Some student loan borrowers with the biggest debt loads didn't fully understand what they were getting into when they borrowed the money, a survey of those borrowers has found. The survey, by the advocacy group Young Invincibles and NERA Economic Consulting, asked borrowers who signed a petition about student loan forgiveness what they were told when they took out the loans. About two-thirds of the respondents, who had an average debt load of $76,000, said they didn't understand the difference between private loans and federal loans. Federal loans have more protections and typically lower interest rates than privately offered loans. Two-thirds also said they misunderstood or were surprised by something in the borrowing and repayment process.
Twenty percent said they found the amount of their monthly payments surprising. An additional 20 percent were surprised by repayment terms, and 15 percent were surprised by the amount of interest they would have to pay. Many of those borrowers appear to look back ruefully: "I wish I asked a million more questions than what I did, but at the same time, I don’t think I knew what to ask," one said, according to the report, "High Debt, Low Information."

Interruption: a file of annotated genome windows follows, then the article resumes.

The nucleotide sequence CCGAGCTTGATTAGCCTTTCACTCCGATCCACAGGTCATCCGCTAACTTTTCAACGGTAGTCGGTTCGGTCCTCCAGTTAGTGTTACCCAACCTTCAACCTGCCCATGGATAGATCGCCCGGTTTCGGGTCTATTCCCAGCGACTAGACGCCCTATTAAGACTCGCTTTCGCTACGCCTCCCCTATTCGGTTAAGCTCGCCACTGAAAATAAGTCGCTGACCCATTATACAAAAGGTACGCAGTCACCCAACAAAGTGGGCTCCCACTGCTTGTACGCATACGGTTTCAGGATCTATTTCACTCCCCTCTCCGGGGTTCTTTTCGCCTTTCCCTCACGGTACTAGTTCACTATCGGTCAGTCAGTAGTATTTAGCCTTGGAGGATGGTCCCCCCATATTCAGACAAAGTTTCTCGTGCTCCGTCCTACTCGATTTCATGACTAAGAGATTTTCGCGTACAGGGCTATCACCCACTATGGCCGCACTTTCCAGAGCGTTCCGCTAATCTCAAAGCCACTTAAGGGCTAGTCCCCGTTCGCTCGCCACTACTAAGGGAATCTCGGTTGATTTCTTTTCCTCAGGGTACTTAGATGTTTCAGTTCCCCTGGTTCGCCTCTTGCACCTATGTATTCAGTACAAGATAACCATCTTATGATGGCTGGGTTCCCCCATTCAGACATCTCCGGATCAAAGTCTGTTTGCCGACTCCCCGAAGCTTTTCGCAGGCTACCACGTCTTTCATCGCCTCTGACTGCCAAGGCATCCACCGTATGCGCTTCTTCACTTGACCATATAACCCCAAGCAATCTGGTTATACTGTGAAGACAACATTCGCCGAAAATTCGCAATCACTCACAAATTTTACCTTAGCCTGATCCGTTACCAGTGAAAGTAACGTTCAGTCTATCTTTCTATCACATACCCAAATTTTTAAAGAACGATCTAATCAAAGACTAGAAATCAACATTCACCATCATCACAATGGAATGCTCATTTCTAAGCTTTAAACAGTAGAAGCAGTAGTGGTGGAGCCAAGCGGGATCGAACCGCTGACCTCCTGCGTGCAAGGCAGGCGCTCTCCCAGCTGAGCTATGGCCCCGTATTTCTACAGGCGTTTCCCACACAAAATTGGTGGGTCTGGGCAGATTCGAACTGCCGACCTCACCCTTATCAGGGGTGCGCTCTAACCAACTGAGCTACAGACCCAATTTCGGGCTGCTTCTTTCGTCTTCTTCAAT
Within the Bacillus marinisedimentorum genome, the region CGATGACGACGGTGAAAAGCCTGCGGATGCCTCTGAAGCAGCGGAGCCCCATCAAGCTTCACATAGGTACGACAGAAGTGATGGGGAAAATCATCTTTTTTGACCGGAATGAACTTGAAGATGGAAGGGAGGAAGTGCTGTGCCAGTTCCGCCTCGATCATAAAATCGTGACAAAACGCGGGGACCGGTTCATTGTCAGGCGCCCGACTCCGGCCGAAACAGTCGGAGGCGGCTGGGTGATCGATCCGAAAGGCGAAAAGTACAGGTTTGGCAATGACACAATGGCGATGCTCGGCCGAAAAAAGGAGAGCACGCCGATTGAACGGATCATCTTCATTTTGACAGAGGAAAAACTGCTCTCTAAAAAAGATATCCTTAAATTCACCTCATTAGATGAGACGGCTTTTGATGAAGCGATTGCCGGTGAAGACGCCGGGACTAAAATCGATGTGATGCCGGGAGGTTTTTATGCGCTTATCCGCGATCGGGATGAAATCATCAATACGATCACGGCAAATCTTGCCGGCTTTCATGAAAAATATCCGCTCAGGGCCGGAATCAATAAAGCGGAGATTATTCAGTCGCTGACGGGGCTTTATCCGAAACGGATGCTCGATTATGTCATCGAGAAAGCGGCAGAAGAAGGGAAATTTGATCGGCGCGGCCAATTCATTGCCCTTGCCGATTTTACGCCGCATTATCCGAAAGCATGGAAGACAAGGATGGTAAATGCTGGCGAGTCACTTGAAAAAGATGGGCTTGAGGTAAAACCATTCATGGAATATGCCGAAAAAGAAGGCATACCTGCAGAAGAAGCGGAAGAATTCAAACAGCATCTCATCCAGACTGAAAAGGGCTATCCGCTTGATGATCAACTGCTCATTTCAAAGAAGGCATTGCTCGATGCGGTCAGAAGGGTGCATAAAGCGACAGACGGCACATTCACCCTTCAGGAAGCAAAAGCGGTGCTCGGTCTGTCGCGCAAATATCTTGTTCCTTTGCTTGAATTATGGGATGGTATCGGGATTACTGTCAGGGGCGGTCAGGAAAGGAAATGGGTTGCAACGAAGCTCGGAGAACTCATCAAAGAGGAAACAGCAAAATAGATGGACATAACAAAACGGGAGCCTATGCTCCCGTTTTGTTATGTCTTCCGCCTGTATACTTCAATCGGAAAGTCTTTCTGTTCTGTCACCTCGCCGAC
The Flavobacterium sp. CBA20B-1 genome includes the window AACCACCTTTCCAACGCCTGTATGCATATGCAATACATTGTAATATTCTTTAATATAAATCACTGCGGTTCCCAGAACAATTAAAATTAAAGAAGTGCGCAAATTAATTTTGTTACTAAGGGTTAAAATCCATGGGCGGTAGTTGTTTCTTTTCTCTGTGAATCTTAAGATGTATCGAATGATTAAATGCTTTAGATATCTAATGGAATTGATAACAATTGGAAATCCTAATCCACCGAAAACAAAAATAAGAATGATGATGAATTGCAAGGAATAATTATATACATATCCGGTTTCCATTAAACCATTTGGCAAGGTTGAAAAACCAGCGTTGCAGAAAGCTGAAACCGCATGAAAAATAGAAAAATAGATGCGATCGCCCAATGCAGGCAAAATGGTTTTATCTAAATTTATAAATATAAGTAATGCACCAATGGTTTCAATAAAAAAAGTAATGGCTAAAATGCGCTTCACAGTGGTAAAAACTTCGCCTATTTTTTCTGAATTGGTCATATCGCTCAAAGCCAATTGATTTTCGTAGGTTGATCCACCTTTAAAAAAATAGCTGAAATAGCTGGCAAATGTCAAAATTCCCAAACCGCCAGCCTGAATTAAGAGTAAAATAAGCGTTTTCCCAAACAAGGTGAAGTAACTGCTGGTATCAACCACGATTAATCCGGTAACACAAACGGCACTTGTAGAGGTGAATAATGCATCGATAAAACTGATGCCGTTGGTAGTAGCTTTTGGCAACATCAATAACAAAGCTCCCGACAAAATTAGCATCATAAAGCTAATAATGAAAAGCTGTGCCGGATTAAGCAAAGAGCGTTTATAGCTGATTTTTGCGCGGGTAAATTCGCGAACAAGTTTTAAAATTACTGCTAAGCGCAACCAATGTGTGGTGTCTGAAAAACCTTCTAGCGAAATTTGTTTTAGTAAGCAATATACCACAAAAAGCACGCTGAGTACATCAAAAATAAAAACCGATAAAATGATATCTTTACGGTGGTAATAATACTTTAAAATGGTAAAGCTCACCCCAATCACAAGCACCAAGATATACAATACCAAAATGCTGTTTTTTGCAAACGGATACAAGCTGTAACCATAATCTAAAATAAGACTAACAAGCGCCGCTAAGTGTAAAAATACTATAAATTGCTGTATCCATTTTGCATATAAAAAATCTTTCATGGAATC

Borrowers with more than $50,000 in debt are a small fraction -- about 11 percent -- of student debtors over all. The average outstanding student loan debt is $23,300.
- New study analyzes how faculty pay compares worldwide
- Judge dismisses suit against New York Law
- Tuition Grew by 2.58% Worldwide, With Great Variation by Country
- Essay urges reforms in how college sports programs recruit athletes
- CUNY faculty sue to block new core curriculum
- Essay: Longtime critic applauds NCAA action on multiyear scholarships for athletes
- Republicans View Professors as Anti-Religion
- BC Football Player Charged in Secret Sex Recording
Search for Jobs